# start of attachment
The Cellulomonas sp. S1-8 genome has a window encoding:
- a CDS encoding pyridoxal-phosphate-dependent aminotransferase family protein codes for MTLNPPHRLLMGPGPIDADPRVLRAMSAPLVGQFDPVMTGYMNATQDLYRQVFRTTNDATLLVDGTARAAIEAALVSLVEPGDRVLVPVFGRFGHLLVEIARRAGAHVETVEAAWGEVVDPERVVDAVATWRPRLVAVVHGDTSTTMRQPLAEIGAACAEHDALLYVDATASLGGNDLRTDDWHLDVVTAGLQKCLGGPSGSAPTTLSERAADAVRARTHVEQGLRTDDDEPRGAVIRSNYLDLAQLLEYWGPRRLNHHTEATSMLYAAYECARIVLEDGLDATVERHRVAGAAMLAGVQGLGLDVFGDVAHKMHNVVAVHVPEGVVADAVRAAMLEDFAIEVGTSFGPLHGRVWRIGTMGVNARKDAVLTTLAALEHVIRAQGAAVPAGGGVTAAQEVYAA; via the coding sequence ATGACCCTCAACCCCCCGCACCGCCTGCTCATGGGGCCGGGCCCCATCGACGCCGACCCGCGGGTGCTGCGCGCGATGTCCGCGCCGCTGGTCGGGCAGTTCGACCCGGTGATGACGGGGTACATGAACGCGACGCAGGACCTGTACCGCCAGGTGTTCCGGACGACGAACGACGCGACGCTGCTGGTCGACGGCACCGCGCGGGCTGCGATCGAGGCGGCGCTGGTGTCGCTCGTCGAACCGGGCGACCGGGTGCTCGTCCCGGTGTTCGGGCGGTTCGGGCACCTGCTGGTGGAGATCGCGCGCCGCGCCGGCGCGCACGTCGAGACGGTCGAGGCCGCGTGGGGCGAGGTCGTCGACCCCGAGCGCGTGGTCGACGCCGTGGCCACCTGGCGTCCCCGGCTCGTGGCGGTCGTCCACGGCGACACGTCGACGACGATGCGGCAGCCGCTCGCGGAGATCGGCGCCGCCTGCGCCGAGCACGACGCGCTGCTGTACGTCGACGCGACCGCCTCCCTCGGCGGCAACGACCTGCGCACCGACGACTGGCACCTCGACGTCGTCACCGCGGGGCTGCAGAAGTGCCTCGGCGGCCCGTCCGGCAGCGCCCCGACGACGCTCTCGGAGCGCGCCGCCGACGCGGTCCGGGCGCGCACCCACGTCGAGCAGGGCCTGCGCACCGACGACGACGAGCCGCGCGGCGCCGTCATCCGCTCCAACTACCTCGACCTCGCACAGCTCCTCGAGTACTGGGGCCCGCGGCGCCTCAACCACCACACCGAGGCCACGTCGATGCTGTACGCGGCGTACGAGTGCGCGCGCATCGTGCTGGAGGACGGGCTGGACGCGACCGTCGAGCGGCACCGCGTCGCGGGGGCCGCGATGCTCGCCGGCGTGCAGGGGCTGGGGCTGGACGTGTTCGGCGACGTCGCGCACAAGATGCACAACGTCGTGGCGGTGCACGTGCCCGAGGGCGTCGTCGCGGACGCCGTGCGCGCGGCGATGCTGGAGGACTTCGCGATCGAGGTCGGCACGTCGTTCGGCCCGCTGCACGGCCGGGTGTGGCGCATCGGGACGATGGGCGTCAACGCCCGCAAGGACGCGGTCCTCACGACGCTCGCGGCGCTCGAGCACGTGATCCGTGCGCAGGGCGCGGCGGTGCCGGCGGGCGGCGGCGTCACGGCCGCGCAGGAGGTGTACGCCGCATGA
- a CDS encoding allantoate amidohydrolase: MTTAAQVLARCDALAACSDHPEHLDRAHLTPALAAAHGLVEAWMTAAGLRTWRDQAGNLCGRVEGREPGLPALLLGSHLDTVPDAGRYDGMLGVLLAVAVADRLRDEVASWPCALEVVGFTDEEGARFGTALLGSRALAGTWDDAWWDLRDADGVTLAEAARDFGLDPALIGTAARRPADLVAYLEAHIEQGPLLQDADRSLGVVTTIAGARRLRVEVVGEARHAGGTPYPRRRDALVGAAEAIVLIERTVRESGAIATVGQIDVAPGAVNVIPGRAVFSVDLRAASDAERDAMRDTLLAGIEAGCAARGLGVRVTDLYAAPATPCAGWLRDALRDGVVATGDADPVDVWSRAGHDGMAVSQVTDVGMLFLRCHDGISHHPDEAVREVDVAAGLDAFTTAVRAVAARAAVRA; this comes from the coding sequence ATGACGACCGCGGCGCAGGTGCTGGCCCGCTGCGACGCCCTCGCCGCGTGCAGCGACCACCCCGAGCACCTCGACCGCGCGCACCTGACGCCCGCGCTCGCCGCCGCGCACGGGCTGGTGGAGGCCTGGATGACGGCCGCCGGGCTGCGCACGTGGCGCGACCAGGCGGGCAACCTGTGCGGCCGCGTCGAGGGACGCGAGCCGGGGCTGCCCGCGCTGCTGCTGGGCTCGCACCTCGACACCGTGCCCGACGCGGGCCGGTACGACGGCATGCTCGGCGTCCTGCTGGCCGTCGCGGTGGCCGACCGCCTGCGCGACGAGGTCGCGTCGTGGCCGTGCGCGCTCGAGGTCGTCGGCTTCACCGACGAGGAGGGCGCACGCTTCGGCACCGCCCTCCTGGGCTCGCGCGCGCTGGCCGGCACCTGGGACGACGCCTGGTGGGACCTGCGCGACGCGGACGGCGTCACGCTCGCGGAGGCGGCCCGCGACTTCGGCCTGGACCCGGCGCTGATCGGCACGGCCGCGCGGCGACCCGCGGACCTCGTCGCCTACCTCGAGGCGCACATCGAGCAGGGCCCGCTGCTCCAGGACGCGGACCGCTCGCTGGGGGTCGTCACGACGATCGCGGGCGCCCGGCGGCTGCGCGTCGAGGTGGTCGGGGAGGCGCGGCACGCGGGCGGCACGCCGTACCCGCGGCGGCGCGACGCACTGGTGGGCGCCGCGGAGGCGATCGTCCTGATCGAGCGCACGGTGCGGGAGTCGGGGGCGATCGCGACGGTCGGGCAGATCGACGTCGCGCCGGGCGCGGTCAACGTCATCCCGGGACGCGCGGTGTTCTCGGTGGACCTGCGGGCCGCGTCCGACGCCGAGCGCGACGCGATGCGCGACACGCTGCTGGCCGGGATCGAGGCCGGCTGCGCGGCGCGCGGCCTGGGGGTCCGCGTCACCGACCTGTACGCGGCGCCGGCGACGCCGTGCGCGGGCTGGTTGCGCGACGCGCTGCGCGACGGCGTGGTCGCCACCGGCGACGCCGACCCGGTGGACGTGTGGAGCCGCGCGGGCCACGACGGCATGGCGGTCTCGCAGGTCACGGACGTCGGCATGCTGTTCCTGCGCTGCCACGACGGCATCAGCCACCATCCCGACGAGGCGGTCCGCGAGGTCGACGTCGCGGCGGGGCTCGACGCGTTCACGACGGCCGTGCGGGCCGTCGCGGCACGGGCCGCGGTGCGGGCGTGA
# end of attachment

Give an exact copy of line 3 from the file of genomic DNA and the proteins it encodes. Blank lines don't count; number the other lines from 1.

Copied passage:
- a CDS encoding allantoate amidohydrolase: MTTAAQVLARCDALAACSDHPEHLDRAHLTPALAAAHGLVEAWMTAAGLRTWRDQAGNLCGRVEGREPGLPALLLGSHLDTVPDAGRYDGMLGVLLAVAVADRLRDEVASWPCALEVVGFTDEEGARFGTALLGSRALAGTWDDAWWDLRDADGVTLAEAARDFGLDPALIGTAARRPADLVAYLEAHIEQGPLLQDADRSLGVVTTIAGARRLRVEVVGEARHAGGTPYPRRRDALVGAAEAIVLIERTVRESGAIATVGQIDVAPGAVNVIPGRAVFSVDLRAASDAERDAMRDTLLAGIEAGCAARGLGVRVTDLYAAPATPCAGWLRDALRDGVVATGDADPVDVWSRAGHDGMAVSQVTDVGMLFLRCHDGISHHPDEAVREVDVAAGLDAFTTAVRAVAARAAVRA; this comes from the coding sequence ATGACGACCGCGGCGCAGGTGCTGGCCCGCTGCGACGCCCTCGCCGCGTGCAGCGACCACCCCGAGCACCTCGACCGCGCGCACCTGACGCCCGCGCTCGCCGCCGCGCACGGGCTGGTGGAGGCCTGGATGACGGCCGCCGGGCTGCGCACGTGGCGCGACCAGGCGGGCAACCTGTGCGGCCGCGTCGAGGGACGCGAGCCGGGGCTGCCCGCGCTGCTGCTGGGCTCGCACCTCGACACCGTGCCCGACGCGGGCCGGTACGACGGCATGCTCGGCGTCCTGCTGGCCGTCGCGGTGGCCGACCGCCTGCGCGACGAGGTCGCGTCGTGGCCGTGCGCGCTCGAGGTCGTCGGCTTCACCGACGAGGAGGGCGCACGCTTCGGCACCGCCCTCCTGGGCTCGCGCGCGCTGGCCGGCACCTGGGACGACGCCTGGTGGGACCTGCGCGACGCGGACGGCGTCACGCTCGCGGAGGCGGCCCGCGACTTCGGCCTGGACCCGGCGCTGATCGGCACGGCCGCGCGGCGACCCGCGGACCTCGTCGCCTACCTCGAGGCGCACATCGAGCAGGGCCCGCTGCTCCAGGACGCGGACCGCTCGCTGGGGGTCGTCACGACGATCGCGGGCGCCCGGCGGCTGCGCGTCGAGGTGGTCGGGGAGGCGCGGCACGCGGGCGGCACGCCGTACCCGCGGCGGCGCGACGCACTGGTGGGCGCCGCGGAGGCGATCGTCCTGATCGAGCGCACGGTGCGGGAGTCGGGGGCGATCGCGACGGTCGGGCAGATCGACGTCGCGCCGGGCGCGGTCAACGTCATCCCGGGACGCGCGGTGTTCTCGGTGGACCTGCGGGCCGCGTCCGACGCCGAGCGCGACGCGATGCGCGACACGCTGCTGGCCGGGATCGAGGCCGGCTGCGCGGCGCGCGGCCTGGGGGTCCGCGTCACCGACCTGTACGCGGCGCCGGCGACGCCGTGCGCGGGCTGGTTGCGCGACGCGCTGCGCGACGGCGTGGTCGCCACCGGCGACGCCGACCCGGTGGACGTGTGGAGCCGCGCGGGCCACGACGGCATGGCGGTCTCGCAGGTCACGGACGTCGGCATGCTGTTCCTGCGCTGCCACGACGGCATCAGCCACCATCCCGACGAGGCGGTCCGCGAGGTCGACGTCGCGGCGGGGCTCGACGCGTTCACGACGGCCGTGCGGGCCGTCGCGGCACGGGCCGCGGTGCGGGCGTGA